the windows. The dark, gloomy-looking building, Miss, off in the
distance, yonder, is the Methodist affair, of which not much need be
said; Methodism flourishing but little among us since the
introduction of the New Lights, who have fairly managed to out-excite
them, on every plan they can invent. I believe, however, they stick
pretty much to the old doctrine, which, no doubt, is one great reason
of their present apathetic state; for the people do love novelties."

"Pray, sir, what building is this nearly in a line with New St.
Paul's, and which resembles it a little, in colour and form?"

"Windows excepted; it has two rows of regular square-topped windows,
Miss, as you may observe. That is the First Presbyterian, or the old
standard; a very good house, and a pretty good faith, too, as times
go. I make it a point to attend there, at least once every fortnight;
for change is agreeable to the nature of man. I will say, Miss, that
my preference, so far as I have any, however, is for New St. Paul's,
and I have experienced considerable regrets, that these Presbyterians
have gained a material advantage over us, in a very essential point,

"I am sorry to hear this, Mr. Bragg; for, being an Episcopalian
myself, and having great reliance on the antiquity and purity of my
church, I should be sorry to find it put in the wrong by any other."

"I fear we must give that point up, notwithstanding, for these
Presbyterians have entirely outwitted the church people in that

"And what is the point in which we have been so signally worsted?"

"Why, Miss, their new bell weighs quite a hundred more than that of
New St. Paul's, and has altogether the best sound. I know very well
that this advantage will not avail them any thing to boast of, in the
last great account; but it makes a surprising difference in the state
of probation. You see the yellowish looking building across the
valley, with a heavy wall around it, and a belfry? That, in its
regular character, is the county court-house, and gaol; but, in the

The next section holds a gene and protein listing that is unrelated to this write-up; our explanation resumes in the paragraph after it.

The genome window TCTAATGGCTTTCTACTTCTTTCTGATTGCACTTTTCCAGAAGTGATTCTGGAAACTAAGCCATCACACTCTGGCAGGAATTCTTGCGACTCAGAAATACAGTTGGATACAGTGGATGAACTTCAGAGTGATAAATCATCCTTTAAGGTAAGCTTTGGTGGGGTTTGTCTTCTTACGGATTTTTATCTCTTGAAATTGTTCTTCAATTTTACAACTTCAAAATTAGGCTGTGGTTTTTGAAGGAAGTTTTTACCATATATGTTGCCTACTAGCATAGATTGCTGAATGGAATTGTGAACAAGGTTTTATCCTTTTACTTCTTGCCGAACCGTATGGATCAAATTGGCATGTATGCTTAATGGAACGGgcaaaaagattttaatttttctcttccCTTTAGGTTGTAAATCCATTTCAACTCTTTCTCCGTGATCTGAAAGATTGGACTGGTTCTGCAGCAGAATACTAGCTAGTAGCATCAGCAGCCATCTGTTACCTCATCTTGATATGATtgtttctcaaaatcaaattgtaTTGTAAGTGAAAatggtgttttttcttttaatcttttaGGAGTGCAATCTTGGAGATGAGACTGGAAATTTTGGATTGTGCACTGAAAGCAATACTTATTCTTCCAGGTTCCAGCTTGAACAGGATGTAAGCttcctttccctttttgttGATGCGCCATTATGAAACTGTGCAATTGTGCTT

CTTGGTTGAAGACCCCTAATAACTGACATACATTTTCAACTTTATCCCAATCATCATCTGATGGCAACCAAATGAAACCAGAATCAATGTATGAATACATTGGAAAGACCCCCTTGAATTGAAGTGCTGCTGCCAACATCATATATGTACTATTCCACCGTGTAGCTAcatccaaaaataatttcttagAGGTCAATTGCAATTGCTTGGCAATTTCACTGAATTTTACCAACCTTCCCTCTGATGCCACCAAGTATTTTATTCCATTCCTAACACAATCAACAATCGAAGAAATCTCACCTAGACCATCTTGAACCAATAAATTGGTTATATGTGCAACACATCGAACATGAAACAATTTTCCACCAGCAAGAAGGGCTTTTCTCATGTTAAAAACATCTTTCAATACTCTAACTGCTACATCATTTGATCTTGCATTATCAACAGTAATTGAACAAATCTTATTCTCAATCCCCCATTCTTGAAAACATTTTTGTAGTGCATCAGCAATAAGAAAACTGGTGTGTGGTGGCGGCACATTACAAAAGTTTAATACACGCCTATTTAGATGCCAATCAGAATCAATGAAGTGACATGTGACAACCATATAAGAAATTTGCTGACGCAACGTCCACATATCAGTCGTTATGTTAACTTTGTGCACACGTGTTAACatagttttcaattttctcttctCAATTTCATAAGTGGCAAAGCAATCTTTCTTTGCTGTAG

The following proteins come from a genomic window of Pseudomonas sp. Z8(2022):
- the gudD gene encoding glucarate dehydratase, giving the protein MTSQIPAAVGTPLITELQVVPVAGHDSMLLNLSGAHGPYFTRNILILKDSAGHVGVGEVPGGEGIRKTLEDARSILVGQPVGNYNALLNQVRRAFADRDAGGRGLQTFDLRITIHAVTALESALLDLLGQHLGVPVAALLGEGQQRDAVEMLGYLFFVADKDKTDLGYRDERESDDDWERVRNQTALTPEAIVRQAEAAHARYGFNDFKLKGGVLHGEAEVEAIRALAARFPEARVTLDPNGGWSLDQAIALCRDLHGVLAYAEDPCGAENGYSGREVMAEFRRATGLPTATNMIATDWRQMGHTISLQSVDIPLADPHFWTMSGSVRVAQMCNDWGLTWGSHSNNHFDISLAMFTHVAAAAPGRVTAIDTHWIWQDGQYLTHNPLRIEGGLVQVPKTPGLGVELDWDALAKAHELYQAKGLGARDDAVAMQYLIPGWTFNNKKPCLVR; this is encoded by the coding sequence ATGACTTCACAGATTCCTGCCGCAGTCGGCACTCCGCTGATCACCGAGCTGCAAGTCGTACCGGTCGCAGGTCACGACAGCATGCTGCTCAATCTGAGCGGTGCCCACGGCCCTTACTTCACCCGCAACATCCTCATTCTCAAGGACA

way of religion, it is used pretty much miscellaneously."

"Do you mean, really, sir, that divine service is ever actually
performed in it, or that persons of all denominations are
occasionally tried there?"

"It would be truer to say that all denominations occasionally try the
court-house," said Aristabulus, simpering; "for I believe it has been
used in this way by every shade of religion short of the Jews. The
Gothic tower in wood, is the building of the Universalists; and the
Grecian edifice, that is not yet painted, the Baptists. The Quakers,
I believe, worship chiefly at home, and the different shades of the
Presbyterians meet, in different rooms, in private houses, about the

"Are there then shades of difference in the denominations, as well as
all these denominations?" asked Eve, in unfeigned surprise; "and
this, too, in a population so small?"

"This is a free county, Miss Eve, and freedom loves variety. 'Many
men, many minds.'"

"Quite true, sir," said Paul; "but here are many minds among few men.
Nor is this all; agreeably to your own account, some of these men do
not exactly know their own minds. But, can you explain to us what
essential points are involved in all these shades of opinion?"

"It would require a life, sir, to understand the half of them. Some
say that excitement is religion, and others, that it is contentment.
One set cries up practice, and another cries out against it. This man
maintains that he will be saved if he does good, and that man affirms
that if he only does good, he will be damned; a little evil is
necessary to salvation, with one shade of opinion, while another
thinks a man is never so near conversion as when he is deepest in

"Subdivision is the order of the day," added John Effingham; "every
county is to be subdivided that there may be more county towns, and
county offices; every religion decimated, that there may be a greater
variety and a better quality of saints."

Aristabulus nodded his head, and he would have winked, could he have
presumed to take such a liberty with a man he held as much in
habitual awe, as John Effingham.

"_Monsieur_," inquired Mademoiselle Viefville, "is there no _eglise_,
no _veritable eglise_, in Templeton?"

"Oh, yes, Madame, several," returned Aristabulus, who would as soon
think of admitting that he did not understand the meaning of
_veritable eglise_, as one of the sects he had been describing would
think of admitting that it was not infallible in its interpretation
of Christianity--"several; but they are not be seen from this
particular spot."

"How much more picturesque would it be, and even christian-like in
appearance, at least," said Paul, could these good people consent to
unite in worshipping God!--and how much does it bring into strong
relief, the feebleness and ignorance of man, when you see him
splitting hairs about doctrines, under which he has been told, in
terms as plain as language can make it, that he is simply required to
believe in the goodness and power of a Being whose nature and
agencies exceed his comprehension."